Reportable deaths are deaths where:
- the person’s identity is unknown
- the death was violent or unnatural
- the death happened in suspicious circumstances
- a ‘cause of death’ certificate hasn’t been issued and isn’t likely to be
- the death was related to health care
- the death occurred in care, custody or as the result of police operations.
A coroner also has jurisdiction to inquire into suspected deaths, also known as missing persons.
Not all deaths are reported to coroners, further information about types of reportable deaths is below.
Reporting a death
Who must report a death?
A person must report a death if they’re aware of a reportable death and don’t think it’s already been reported.
Usually a police officer or medical practitioner will report a death to the coroner and/or coronial registrar.
If the person who died had a disability and lived in supported accommodation and/or was receiving high level support as a National Disability Insurance Scheme (NDIS) participant in a supported living arrangement, the service provider must report the death even if the person died elsewhere (e.g. hospital) and someone else may have reported it.
Service providers have a higher obligation because they provide services to vulnerable members of society.
Read the When does a COVID-19 death need to be reported to the coroner guide for more information.
Sometimes a health practioner may report a death directly to a coroner using Form 1A - Medical practioner report of death to a coroner where they seek either:
- advice from the coroner about whether a death is reportable
- the coroner's authority to issue a death certificate because the cause of death is known and no autopsy or investigation appears necessary.
Read the Information for health professionals factsheet for further information.
Types of reportable deaths
Even if nothing about the death is suspicious, the death of a person with unknown identity must be reported to a coroner unless the identity can be established with enough certainty to register the death.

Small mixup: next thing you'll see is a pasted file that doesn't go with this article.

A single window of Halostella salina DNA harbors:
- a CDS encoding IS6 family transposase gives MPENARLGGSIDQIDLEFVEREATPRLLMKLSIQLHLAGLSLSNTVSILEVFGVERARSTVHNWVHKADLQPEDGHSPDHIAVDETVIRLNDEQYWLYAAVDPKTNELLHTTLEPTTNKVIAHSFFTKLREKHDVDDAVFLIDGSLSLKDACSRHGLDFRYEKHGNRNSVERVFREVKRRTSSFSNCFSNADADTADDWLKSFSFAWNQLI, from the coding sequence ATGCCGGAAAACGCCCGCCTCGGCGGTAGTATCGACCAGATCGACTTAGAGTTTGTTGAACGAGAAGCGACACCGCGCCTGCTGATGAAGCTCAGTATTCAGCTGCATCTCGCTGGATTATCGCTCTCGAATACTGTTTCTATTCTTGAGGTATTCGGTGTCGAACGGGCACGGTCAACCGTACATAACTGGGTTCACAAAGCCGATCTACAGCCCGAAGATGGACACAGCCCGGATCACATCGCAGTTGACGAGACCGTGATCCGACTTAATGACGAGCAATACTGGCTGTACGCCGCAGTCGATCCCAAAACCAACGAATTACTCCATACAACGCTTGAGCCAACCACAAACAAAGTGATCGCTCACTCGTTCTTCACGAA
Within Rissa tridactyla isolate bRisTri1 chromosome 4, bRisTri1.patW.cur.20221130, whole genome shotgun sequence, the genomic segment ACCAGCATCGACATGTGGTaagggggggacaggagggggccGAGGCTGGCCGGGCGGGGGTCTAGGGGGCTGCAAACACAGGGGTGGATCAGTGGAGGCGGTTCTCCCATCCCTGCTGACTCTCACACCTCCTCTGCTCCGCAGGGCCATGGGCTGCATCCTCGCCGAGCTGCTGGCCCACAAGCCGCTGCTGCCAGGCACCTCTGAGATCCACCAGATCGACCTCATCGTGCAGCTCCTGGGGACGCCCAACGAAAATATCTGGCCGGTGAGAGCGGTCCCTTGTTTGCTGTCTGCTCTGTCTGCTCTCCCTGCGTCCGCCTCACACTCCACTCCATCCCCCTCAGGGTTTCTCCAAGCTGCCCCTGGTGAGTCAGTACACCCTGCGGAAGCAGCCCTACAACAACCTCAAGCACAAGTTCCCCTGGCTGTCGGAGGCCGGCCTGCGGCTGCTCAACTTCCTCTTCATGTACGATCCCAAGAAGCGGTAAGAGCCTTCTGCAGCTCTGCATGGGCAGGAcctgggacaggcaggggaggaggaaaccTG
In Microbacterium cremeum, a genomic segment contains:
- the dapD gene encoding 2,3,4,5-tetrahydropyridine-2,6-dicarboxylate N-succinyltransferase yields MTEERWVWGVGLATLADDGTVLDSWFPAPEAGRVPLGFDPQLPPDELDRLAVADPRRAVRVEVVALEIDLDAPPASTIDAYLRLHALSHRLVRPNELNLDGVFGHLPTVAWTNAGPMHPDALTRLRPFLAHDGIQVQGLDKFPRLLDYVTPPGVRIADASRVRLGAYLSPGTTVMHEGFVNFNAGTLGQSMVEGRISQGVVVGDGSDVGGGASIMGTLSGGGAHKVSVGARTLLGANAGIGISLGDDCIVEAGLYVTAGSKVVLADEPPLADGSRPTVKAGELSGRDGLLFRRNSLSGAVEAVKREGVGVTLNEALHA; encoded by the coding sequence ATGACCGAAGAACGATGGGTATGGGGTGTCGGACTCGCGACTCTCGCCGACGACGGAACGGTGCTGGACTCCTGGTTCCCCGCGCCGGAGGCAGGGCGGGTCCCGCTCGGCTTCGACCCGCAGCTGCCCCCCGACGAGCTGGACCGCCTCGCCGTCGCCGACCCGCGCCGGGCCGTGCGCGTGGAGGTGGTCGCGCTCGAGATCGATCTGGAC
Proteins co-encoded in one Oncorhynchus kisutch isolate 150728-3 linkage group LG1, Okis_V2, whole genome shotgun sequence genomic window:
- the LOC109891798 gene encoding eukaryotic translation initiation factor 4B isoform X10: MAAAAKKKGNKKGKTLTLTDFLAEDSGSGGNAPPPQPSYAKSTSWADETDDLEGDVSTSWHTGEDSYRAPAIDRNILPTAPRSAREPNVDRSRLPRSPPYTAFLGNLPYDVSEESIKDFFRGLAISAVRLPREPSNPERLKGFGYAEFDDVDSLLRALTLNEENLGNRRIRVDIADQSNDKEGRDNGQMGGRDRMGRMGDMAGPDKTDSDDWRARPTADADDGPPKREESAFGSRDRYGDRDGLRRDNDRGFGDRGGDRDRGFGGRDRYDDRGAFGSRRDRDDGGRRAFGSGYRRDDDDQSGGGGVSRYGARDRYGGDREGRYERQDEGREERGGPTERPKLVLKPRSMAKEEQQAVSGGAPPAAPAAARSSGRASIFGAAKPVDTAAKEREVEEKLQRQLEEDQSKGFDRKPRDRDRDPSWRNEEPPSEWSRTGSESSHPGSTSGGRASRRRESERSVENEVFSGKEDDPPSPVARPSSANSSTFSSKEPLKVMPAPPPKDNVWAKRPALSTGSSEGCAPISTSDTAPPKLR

Fingerprints, photographs, dental examinations or DNA can be used to identify the person.
Violent or unnatural death
A death is violent or unnatural if caused by accident, suicide or homicide rather than a disease’s natural progression. Car accidents, falls, drowning, electrocutions, drug overdoses, and industrial and domestic accidents are all reported to coroners.
These deaths are reportable even if a delay occurs between the incident causing injury and the death, as long as the injury caused or contributed to the death and the person wouldn’t have died without the injury.
Suspicious deaths are generally those where homicide is suspected or cannot be excluded. A suspicious death is also one where the death has occurred unnaturally but it's unclear whether another person has been involved. If police consider there is sufficient evidence to lay criminal charges in connection with the death they may do so. In these cases, the coronial investigation is postponed until those charges are resolved.
Cause of death certificate hasn't been issued and is unlikely to be issued
Where a patient appears to have died from natural causes, medical practitioners must issue a cause of death certificate if they can determine the probable cause of death. If they can’t, they must report the death to the coroner for an autopsy to determine the medical cause of death.
Assistance is available to help medical practitioners to fulfil this obligation, including:
- useful information about the issuing of certificates can be found through HealthPathways and Primary Health Networks
- a forensic physician in the Clinical Forensic Medical Unit at Queensland Health is available during business hours to discuss cases and provide advice
- the coronial registrar in the Coroners Court is available during business hours and can provide advice about whether it is appropriate to issue a death certificate.